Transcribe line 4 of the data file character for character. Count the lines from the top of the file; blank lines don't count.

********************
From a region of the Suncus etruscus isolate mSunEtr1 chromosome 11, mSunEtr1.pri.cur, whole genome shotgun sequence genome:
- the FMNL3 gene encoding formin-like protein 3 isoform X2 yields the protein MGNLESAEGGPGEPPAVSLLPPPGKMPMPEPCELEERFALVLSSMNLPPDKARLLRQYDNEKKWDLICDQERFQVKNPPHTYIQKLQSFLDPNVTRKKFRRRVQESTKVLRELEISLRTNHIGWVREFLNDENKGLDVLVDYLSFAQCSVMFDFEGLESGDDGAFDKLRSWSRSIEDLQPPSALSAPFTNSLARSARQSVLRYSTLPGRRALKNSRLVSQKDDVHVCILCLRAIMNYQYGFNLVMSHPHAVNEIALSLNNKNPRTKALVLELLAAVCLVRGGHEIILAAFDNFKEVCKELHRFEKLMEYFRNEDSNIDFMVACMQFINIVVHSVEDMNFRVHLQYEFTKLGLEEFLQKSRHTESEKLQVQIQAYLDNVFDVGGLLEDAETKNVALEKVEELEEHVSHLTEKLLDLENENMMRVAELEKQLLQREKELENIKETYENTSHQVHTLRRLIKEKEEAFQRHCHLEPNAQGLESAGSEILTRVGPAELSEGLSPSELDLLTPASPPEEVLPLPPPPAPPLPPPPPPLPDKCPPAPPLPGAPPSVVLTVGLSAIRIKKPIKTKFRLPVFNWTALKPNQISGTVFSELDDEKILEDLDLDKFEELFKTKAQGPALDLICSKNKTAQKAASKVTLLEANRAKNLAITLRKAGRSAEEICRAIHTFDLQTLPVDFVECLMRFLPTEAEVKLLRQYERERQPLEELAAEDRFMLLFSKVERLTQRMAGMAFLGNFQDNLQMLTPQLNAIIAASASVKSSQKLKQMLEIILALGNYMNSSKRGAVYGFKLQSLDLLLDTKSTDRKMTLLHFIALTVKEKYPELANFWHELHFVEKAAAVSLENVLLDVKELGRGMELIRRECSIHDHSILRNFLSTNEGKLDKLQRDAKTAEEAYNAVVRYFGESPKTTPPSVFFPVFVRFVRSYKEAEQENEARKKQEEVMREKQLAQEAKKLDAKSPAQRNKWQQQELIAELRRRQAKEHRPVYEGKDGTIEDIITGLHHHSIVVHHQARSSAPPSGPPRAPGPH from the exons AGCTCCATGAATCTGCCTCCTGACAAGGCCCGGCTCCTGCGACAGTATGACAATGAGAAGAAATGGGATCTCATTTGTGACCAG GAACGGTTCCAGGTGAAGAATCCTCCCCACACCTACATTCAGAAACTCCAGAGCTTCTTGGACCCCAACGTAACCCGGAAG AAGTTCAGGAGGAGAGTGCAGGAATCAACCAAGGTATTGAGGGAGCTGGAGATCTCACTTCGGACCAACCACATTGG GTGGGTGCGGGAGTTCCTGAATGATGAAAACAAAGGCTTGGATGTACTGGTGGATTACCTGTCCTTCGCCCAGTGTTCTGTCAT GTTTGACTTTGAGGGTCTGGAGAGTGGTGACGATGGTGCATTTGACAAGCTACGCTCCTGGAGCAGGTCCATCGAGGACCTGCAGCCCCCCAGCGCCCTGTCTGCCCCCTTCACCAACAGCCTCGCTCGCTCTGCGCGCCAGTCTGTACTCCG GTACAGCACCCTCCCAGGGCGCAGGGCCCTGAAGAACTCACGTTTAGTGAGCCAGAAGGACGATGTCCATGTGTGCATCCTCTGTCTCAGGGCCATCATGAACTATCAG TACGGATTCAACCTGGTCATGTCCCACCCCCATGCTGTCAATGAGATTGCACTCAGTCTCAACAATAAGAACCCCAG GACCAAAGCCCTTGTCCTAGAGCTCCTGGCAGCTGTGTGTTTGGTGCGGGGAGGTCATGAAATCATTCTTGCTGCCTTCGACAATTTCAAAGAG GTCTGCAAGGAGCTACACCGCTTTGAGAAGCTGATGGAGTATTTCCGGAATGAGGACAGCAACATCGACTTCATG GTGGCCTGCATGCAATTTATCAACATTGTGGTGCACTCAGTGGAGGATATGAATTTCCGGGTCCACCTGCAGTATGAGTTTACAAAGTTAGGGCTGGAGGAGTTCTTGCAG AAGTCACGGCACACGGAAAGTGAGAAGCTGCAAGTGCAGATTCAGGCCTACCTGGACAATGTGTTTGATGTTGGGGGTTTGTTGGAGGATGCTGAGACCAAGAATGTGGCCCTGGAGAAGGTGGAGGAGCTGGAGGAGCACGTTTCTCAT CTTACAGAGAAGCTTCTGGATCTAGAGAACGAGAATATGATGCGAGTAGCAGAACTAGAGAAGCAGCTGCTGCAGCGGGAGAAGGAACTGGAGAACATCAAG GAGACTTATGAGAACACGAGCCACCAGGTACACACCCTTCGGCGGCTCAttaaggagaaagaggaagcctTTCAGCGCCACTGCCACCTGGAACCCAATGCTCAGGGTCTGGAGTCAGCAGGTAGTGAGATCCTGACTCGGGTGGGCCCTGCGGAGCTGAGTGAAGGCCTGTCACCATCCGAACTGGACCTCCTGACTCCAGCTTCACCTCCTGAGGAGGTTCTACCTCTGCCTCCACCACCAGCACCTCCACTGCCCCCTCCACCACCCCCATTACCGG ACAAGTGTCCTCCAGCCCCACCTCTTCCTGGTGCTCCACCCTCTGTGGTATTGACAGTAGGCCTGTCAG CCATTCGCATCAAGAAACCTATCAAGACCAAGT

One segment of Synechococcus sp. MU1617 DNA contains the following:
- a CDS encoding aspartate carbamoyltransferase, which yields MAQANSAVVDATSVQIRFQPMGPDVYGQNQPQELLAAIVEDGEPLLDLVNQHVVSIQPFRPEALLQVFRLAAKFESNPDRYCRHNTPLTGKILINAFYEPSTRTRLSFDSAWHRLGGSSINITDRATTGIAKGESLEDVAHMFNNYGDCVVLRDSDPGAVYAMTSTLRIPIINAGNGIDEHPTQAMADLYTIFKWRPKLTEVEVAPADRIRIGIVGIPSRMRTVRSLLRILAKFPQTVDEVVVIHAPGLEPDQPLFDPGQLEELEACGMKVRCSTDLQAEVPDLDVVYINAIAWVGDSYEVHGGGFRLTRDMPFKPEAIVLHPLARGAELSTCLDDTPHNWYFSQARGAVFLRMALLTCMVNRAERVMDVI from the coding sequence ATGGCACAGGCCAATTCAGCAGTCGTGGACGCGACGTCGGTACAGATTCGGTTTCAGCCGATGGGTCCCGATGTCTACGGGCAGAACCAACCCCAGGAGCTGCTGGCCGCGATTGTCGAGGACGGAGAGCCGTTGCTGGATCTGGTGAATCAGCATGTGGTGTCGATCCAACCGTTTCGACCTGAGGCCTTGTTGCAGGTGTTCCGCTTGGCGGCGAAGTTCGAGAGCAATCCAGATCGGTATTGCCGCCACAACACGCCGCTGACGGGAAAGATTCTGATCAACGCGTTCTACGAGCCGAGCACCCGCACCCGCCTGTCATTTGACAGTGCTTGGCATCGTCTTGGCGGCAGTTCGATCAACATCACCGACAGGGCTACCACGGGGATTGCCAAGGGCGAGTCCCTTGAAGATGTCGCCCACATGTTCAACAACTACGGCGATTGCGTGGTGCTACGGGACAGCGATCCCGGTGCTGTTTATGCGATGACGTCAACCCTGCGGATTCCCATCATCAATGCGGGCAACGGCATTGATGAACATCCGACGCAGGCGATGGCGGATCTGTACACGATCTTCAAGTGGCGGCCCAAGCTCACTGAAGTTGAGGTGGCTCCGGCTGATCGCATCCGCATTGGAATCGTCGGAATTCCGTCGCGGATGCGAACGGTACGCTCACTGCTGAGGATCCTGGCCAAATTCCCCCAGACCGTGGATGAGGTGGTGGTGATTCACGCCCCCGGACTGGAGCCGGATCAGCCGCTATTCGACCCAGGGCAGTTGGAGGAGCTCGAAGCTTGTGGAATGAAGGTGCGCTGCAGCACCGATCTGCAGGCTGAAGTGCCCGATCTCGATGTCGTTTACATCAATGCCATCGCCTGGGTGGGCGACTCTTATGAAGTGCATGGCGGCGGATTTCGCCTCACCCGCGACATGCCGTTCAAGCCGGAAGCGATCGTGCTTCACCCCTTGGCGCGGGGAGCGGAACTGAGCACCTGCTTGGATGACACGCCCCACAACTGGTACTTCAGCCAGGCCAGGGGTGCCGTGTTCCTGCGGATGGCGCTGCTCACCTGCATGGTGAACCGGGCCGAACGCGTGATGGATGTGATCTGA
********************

- a CDS encoding aspartate carbamoyltransferase, which yields MAQANSAVVDATSVQIRFQPMGPDVYGQNQPQELLAAIVEDGEPLLDLVNQHVVSIQPFRPEALLQVFRLAAKFESNPDRYCRHNTPLTGKILINAFYEPSTRTRLSFDSAWHRLGGSSINITDRATTGIAKGESLEDVAHMFNNYGDCVVLRDSDPGAVYAMTSTLRIPIINAGNGIDEHPTQAMADLYTIFKWRPKLTEVEVAPADRIRIGIVGIPSRMRTVRSLLRILAKFPQTVDEVVVIHAPGLEPDQPLFDPGQLEELEACGMKVRCSTDLQAEVPDLDVVYINAIAWVGDSYEVHGGGFRLTRDMPFKPEAIVLHPLARGAELSTCLDDTPHNWYFSQARGAVFLRMALLTCMVNRAERVMDVI from the coding sequence ATGGCACAGGCCAATTCAGCAGTCGTGGACGCGACGTCGGTACAGATTCGGTTTCAGCCGATGGGTCCCGATGTCTACGGGCAGAACCAACCCCAGGAGCTGCTGGCCGCGATTGTCGAGGACGGAGAGCCGTTGCTGGATCTGGTGAATCAGCATGTGGTGTCGATCCAACCGTTTCGACCTGAGGCCTTGTTGCAGGTGTTCCGCTTGGCGGCGAAGTTCGAGAGCAATCCAGATCGGTATTGCCGCCACAACACGCCGCTGACGGGAAAGATTCTGATCAACGCGTTCTACGAGCCGAGCACCCGCACCCGCCTGTCATTTGACAGTGCTTGGCATCGTCTTGGCGGCAGTTCGATCAACATCACCGACAGGGCTACCACGGGGATTGCCAAGGGCGAGTCCCTTGAAGATGTCGCCCACATGTTCAACAACTACGGCGATTGCGTGGTGCTACGGGACAGCGATCCCGGTGCTGTTTATGCGATGACGTCAACCCTGCGGATTCCCATCATCAATGCGGGCAACGGCATTGATGAACATCCGACGCAGGCGATGGCGGATCTGTACACGATCTTCAAGTGGCGGCCCAAGCTCACTGAAGTTGAGGTGGCTCCGGCTGATCGCATCCGCATTGGAATCGTCGGAATTCCGTCGCGGATGCGAACGGTACGCTCACTGCTGAGGATCCTGGCCAAATTCCCCCAGACCGTGGATGAGGTGGTGGTGATTCACGCCCCCGGACTGGAGCCGGATCAGCCGCTATTCGACCCAGGGCAGTTGGAGGAGCTCGAAGCTTGTGGAATGAAGGTGCGCTGCAGCACCGATCTGCAGGCTGAAGTGCCCGATCTCGATGTCGTTTACATCAATGCCATCGCCTGGGTGGGCGACTCTTATGAAGTGCATGGCGGCGGATTTCGCCTCACCCGCGACATGCCGTTCAAGCCGGAAGCGATCGTGCTTCACCCCTTGGCGCGGGGAGCGGAACTGAGCACCTGCTTGGATGACACGCCCCACAACTGGTACTTCAGCCAGGCCAGGGGTGCCGTGTTCCTGCGGATGGCGCTGCTCACCTGCATGGTGAACCGGGCCGAACGCGTGATGGATGTGATCTGA